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Europe gives the green light to a law to regulate artificial intelligence

© Pixabay/Dušan Cvetanović

The decision is unprecedented in the world: Europe has just given the green light to the AI ​​Act, which aims to regulate the development of AI ;AI on the continent. The subject has been running since April 2021, but has been disrupted for months by the arrival of ChatGPT. At issue: certain countries like France or Germany who fear that this new framework will prevent the bloc from measuring itself against more advanced countries like the United States.< /p>

These countries are in fact redoubling their efforts to keep the subject out of sight. In France as in Germany, an increasingly dense network of specialized startups is developing. Enough to lead Emmanuel Macron to request a regular evaluation of the Law to prevent us from losing “leaders or pioneers because of that”. The final text is the result of final debates, ratifying a “political agreement” on this text whose mission will therefore be to limit possible deviations, but without “restricting’innovation”.

Europe gives the green light to the AI ​​Act: here's what it contains

The approach adopted is two-speed. On the one hand, protection of learning sources – a subject that is still largely neglected across the Atlantic: it involves ensuring standards for the quality of source data (and therefore that the AI ​​is not trained with data poorly verified), but also so that they do not violate copyright. A watermark system must make it possible to clearly identify that the texts, images and sounds are produced by generative AI.

But also more transparency: developers will have to be very clear about how their algorithms work and impose risk audits on the potential impact of their models on the fundamental rights of Europeans.

There is a huge nuance: these rules will only apply to the most strategic actors such as law enforcement or education… ; or leading companies. For young shoots, the frame is much lighter; a way to respond to fears about innovation. In itself, the final text summarizes existing legislation in various European states, while drawing inspiration from approaches already put in place to regulate tech in texts such as the Digital Markets Act.

Controls are primarily carried out by companies, but the Commission can intervene at any time if breaches are noted, with fines in sight which can go up to 7% of turnover with a limit of 35 million euros. There is, however, little real prohibition – essentially reserved for any development which could be contrary to the values ​​of the Union, such as the development of new mass surveillance systems.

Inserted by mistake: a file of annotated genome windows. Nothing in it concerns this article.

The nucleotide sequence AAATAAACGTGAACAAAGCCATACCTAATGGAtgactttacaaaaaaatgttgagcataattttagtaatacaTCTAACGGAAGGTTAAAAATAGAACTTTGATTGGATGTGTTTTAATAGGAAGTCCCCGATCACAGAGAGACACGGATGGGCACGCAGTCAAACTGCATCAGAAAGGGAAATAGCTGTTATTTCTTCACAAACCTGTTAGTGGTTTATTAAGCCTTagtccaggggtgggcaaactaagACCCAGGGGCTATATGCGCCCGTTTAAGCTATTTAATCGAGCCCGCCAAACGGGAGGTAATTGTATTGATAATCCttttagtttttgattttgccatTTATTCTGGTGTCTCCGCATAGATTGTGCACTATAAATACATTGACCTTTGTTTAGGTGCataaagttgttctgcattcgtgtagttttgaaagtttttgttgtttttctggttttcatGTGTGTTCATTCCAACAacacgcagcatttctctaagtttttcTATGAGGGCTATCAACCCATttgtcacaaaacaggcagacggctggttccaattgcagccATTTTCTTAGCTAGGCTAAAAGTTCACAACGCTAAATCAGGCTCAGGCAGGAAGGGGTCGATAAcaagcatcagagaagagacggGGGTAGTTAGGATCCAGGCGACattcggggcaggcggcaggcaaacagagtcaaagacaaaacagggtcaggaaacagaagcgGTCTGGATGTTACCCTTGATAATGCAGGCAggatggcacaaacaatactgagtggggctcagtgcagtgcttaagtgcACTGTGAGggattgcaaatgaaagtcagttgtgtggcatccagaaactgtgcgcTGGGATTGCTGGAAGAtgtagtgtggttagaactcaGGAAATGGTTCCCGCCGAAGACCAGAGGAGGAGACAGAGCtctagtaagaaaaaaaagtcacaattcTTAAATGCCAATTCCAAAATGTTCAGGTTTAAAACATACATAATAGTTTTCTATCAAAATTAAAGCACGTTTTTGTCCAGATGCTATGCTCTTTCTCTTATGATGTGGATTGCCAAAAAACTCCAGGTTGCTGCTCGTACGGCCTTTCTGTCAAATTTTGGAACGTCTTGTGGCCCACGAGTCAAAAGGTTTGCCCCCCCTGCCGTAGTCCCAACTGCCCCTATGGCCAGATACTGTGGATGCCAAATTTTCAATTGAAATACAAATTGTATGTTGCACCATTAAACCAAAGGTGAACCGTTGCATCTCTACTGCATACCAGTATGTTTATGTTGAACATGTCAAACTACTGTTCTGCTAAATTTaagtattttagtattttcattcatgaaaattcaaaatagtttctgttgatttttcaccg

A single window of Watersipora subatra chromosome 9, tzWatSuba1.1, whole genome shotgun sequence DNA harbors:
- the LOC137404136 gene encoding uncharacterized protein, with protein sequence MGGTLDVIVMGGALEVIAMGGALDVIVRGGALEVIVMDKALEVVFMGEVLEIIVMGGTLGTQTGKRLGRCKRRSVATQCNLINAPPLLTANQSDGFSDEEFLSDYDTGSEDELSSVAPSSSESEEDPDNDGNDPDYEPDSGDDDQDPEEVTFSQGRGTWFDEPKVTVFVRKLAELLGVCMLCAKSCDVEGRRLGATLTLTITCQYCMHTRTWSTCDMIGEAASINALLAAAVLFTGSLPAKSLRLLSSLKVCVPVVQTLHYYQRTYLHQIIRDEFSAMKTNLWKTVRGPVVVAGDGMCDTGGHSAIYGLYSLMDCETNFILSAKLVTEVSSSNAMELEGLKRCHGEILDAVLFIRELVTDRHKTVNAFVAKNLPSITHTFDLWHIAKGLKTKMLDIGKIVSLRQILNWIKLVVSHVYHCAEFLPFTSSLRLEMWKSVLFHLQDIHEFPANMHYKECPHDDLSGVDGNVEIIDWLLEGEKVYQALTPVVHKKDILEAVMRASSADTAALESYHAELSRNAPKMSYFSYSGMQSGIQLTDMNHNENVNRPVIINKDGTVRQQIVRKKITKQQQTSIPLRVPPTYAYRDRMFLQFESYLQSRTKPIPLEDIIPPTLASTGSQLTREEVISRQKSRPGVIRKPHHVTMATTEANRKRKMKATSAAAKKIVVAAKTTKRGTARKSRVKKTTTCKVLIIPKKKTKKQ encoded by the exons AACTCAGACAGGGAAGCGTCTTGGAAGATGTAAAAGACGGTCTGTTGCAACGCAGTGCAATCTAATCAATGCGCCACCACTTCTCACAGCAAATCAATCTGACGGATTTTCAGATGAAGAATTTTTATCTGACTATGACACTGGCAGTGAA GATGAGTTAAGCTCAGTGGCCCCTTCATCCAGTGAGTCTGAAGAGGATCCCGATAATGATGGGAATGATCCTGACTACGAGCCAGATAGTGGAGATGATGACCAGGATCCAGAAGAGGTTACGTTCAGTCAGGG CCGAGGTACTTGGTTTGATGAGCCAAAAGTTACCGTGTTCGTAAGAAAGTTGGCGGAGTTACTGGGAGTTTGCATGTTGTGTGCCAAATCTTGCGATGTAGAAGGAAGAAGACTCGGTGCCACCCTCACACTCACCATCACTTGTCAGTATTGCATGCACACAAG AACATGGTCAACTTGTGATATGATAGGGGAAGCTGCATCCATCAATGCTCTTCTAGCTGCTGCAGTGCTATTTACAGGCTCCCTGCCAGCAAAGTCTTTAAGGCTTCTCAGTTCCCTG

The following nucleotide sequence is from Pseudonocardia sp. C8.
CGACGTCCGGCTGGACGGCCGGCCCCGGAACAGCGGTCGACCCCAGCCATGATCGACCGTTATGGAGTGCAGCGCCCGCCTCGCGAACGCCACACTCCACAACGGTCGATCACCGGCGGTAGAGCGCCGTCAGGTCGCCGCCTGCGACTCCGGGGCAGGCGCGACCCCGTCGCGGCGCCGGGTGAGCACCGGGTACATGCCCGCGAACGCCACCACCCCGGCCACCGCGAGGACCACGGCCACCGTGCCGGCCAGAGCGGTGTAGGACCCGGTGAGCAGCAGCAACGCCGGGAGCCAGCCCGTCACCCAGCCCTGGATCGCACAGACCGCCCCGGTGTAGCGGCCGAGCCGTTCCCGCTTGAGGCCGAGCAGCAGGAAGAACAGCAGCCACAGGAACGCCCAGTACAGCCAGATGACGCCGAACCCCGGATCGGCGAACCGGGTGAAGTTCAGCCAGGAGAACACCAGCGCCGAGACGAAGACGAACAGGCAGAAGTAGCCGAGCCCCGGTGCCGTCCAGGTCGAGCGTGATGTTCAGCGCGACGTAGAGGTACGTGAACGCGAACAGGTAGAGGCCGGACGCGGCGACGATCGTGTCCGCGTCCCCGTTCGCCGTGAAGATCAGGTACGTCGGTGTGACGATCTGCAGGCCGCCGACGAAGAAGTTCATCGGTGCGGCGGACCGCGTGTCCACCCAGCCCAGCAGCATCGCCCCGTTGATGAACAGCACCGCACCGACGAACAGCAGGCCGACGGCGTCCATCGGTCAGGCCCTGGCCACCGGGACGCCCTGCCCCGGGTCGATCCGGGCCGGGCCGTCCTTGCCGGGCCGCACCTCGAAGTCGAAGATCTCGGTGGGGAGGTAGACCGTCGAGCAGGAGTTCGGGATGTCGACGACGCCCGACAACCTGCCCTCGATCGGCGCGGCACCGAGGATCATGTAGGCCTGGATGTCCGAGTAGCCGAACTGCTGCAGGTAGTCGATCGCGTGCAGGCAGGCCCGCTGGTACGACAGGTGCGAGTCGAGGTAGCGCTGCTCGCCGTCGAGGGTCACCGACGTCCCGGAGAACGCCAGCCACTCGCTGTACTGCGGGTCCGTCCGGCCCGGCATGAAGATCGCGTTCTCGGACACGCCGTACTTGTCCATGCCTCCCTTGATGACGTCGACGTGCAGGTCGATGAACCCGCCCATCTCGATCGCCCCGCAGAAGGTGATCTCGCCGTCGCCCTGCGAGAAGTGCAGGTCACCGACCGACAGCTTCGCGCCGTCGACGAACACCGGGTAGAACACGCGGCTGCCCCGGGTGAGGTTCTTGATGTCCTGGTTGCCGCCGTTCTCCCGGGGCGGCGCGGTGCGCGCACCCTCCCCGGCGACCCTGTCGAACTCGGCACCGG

The moment is in any case judged “historic” for the different actors who participated in these negotiations. Thierry Breton at the initiative of this text presents the ultimate compromise as a real step forward. While emphasizing the pioneering role of the bloc on these issues. However, the legislative journey of the AI ​​Act is still far from over. After this green light, all the technical conditions still need to be specified.

Once these conditions have been specified, the final text must be formally adopted by the Parliament and the Council before becoming a European law. For “the last mile of the Law” in national Parliaments (which receive proposals at the same time as the other parties and can contribute) the subsidiarity control mechanism applies: in certain cases transposition into national law may be necessary, while in others, the text applies via treaties.

  • The course of the AI ​​Act is in its last sprint after the adoption by the 27 of a compromise last Friday.
  • The text thus especially creates obligations for the most strategic actors.
  • A way, hope many parties, of curbing innovation.

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Teilor Stone

By Teilor Stone

Teilor Stone has been a reporter on the news desk since 2013. Before that she wrote about young adolescence and family dynamics for Styles and was the legal affairs correspondent for the Metro desk. Before joining Thesaxon , Teilor Stone worked as a staff writer at the Village Voice and a freelancer for Newsday, The Wall Street Journal, GQ and Mirabella. To get in touch, contact me through my teilor@nizhtimes.com 1-800-268-7116